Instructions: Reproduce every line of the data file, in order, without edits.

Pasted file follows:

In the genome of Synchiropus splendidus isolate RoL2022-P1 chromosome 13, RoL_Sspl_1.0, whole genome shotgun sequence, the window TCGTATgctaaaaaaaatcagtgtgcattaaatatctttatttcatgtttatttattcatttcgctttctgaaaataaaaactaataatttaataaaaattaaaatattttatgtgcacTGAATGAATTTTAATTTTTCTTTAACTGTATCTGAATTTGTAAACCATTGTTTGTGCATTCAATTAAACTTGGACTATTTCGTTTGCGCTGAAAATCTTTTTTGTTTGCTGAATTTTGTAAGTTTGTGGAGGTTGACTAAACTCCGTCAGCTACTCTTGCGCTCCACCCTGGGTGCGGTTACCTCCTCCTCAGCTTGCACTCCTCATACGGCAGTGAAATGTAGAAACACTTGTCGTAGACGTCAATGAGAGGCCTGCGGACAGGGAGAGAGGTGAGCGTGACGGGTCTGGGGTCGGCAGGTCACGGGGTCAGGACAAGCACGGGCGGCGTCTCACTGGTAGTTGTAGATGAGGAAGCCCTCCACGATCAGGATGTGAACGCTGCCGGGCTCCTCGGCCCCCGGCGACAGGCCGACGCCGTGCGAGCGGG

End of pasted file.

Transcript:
In the genome of Synchiropus splendidus isolate RoL2022-P1 chromosome 13, RoL_Sspl_1.0, whole genome shotgun sequence, the window TCGTATgctaaaaaaaatcagtgtgcattaaatatctttatttcatgtttatttattcatttcgctttctgaaaataaaaactaataatttaataaaaattaaaatattttatgtgcacTGAATGAATTTTAATTTTTCTTTAACTGTATCTGAATTTGTAAACCATTGTTTGTGCATTCAATTAAACTTGGACTATTTCGTTTGCGCTGAAAATCTTTTTTGTTTGCTGAATTTTGTAAGTTTGTGGAGGTTGACTAAACTCCGTCAGCTACTCTTGCGCTCCACCCTGGGTGCGGTTACCTCCTCCTCAGCTTGCACTCCTCATACGGCAGTGAAATGTAGAAACACTTGTCGTAGACGTCAATGAGAGGCCTGCGGACAGGGAGAGAGGTGAGCGTGACGGGTCTGGGGTCGGCAGGTCACGGGGTCAGGACAAGCACGGGCGGCGTCTCACTGGTAGTTGTAGATGAGGAAGCCCTCCACGATCAGGATGTGAACGCTGCCGGGCTCCTCGGCCCCCGGCGACAGGCCGACGCCGTGCGAGCGGG